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366 of 374 people found the following review helpful
on August 24, 2011
The video might be enough to convince you. But please read this extended review for all the details. Every one of the images in the video was captured with THIS microscope camera.

EDIT: Please see W. Nicholls review for more current information on software and a solution for the weak stand! We've both found that the stand is okay for very basic use, but leaves a lot to be desired. The software is the same way, but there are several excellent freeware alternatives available.

I am an IT professional for a major police department. I specialize in video enhancement and conversion. I ordered this for my Mom, who collects and sells antique buttons. Because of my Prime Membership, and because I would be the one installing this for my parents (naturally), I had it shipped to my place. When the package came in, I couldn't resist opening it and trying it out on my system. There are a few things that I didn't like, but more that I did like. First, the stand is stable enough, but not rock-solid steady like a tripod. Specifically, the stand itself appears to be very sturdy stainless steel, although the arms holding the camera are plastic. The software included (for my Win7x64 system) is actually a very basic Microsoft program, so don't expect a custom application. That's okay, though. It gets the job done, and I had no problems with program or driver installation. The magic is in the scope itself.

The grippy rubber surrounding the unit helps with positioning, especially when you are using it in a hand-held photo/video shoot. The focus ring might be a little tough at each of the extreme ends, but is otherwise very smooth and easy to adjust.

I was able to grab several very high quality images right off the bat. I used a twenty dollar bill as a test subject. I was able to zoom in so much that the ultra-tiny "USA 20" shadows under the right-side text were clearly visible, yet I was also able to zoom out enough to capture almost the entire bill. Going further, I captured an entire US Quarter at about a half-screen size, and was able to zoom in so close that I the screen was filled with only 3 grooves of the 119 grooves around the edge of the quarter. That's pretty impressive. In fact, that is a HUGE range of magnification. Ask your photographer friends. They will confirm this.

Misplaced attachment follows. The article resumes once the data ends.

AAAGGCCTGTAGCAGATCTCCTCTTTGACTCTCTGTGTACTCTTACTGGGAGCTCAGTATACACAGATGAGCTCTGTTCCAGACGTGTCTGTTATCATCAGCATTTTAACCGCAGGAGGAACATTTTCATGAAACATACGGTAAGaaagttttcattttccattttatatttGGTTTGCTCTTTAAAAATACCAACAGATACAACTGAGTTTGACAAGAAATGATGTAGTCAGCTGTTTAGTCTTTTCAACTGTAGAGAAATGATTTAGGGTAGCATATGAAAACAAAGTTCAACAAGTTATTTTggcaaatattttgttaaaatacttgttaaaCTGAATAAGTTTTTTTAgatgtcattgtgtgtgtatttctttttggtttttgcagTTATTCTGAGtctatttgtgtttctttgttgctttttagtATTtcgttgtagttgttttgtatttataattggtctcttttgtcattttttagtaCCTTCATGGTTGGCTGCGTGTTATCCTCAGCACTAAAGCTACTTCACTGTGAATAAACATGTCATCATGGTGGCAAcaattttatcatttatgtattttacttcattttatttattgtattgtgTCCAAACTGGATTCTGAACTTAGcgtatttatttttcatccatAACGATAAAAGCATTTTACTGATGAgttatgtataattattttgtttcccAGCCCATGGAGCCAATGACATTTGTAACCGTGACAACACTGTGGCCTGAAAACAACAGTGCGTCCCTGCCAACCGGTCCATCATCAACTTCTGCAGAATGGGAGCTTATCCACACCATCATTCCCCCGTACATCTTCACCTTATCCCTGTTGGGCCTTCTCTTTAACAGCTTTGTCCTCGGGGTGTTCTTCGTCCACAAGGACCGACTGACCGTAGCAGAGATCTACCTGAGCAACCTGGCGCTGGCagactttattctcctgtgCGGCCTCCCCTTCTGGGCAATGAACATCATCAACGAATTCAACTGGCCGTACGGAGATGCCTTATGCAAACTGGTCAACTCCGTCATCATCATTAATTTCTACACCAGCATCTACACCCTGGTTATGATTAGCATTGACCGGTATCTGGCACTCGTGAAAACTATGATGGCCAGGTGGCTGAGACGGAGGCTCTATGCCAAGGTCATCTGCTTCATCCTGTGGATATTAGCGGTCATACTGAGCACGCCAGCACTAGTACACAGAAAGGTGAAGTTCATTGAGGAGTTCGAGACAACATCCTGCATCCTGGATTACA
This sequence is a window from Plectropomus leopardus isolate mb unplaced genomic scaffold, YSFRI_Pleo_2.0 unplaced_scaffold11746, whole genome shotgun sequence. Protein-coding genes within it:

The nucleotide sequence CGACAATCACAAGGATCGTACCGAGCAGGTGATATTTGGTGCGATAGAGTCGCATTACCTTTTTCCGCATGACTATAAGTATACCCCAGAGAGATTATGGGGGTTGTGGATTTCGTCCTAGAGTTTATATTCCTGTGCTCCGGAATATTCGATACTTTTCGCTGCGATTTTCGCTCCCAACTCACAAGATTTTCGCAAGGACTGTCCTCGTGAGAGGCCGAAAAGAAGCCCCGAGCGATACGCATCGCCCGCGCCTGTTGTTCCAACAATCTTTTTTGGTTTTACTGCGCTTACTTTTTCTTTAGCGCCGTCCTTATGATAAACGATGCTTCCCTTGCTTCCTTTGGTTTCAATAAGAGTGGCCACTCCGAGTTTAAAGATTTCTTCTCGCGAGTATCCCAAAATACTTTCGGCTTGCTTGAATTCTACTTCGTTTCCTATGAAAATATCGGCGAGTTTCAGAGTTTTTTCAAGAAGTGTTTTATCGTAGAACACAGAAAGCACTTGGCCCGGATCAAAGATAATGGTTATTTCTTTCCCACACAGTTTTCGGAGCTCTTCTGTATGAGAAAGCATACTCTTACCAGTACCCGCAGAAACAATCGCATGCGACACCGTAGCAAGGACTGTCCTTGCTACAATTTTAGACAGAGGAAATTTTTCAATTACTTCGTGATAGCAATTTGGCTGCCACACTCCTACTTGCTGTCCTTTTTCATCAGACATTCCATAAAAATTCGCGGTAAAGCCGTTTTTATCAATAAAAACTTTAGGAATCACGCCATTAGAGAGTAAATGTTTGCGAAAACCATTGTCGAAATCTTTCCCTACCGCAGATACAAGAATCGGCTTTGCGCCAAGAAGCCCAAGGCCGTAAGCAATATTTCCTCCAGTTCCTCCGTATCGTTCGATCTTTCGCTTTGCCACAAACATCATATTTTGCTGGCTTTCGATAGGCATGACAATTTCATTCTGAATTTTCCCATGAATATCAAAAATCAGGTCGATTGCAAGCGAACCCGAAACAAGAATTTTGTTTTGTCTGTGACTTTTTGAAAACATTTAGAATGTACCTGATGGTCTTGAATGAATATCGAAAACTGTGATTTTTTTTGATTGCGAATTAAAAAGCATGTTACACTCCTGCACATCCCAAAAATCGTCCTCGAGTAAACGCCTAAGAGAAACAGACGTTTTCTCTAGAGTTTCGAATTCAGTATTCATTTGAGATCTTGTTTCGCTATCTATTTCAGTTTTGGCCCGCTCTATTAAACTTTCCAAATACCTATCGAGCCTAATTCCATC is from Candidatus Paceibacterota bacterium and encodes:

The software was a piece of cake to install (Win 7 x64), although I had to use my other computer to copy the mini-CD to a regular CD. My second computer has a tray-load CD drive, while the system I wanted to use it on has a "suck-load" (ie slot-load) CD drive. This program/driver package is NOT available on the manufacturer's website, and the mini-CD is not labeled, but it's really a minor problem. If you use any other webcam or video capture program, this camera will work with them as well. Also, any other webcams you have will work with this software for effortless still and video capture.

Overall, the stand is nice and stable, provided you really crank down the screw (which still allows for some forceful movement but still keeps the camera in place), but the arms that hold the camera are a little weak. This is a tiny weakness that can be easily overcome by adjusting from the bracket instead of grabbing the camera itself. If you won't be using the very wide range of zoom/focus levels, this will NOT be a problem for you. The best way to operate this camera is by moving the object instead of the camera. My mother just wants a little visual aid in identifying manufacturing marks on antique clothing buttons. For her, I set up the focus and camera angle, and she hasn't touched it in several weeks of examining antique buttons. She just moves the buttons around beneath the lens.

The LED lights are very good. Even with the rest of my household lights turned off, the built-in LEDs had enough power to provide plenty of bright light for proper exposure. At some zoom/focus levels, I even had to move the switch to the "half-led" position to prevent washout.

The zoom/focus range is incredible. To make it clear, please understand that "zooming" means moving the camera away from the object and adjusting the focus, but I was really impressed with the incredibly wide range of zoom/focus on this system. I got great pictures in the range from less than 1/10 of an inch all the way to 6 inches+ away from the subject. To give this some context, I should remind you that I got a picture of a US Quarter that took up 1/2 the frame, then "zoomed in" (aka moved closer and adjusted focus) so that I had a shot of only 3 of the 119 ridges on the edge of the coin. Both shots provided great detail, and the 2 MP resolution was a pleasant surprise. At 1280x1024, it isn't quite true HD, but provides a very good image.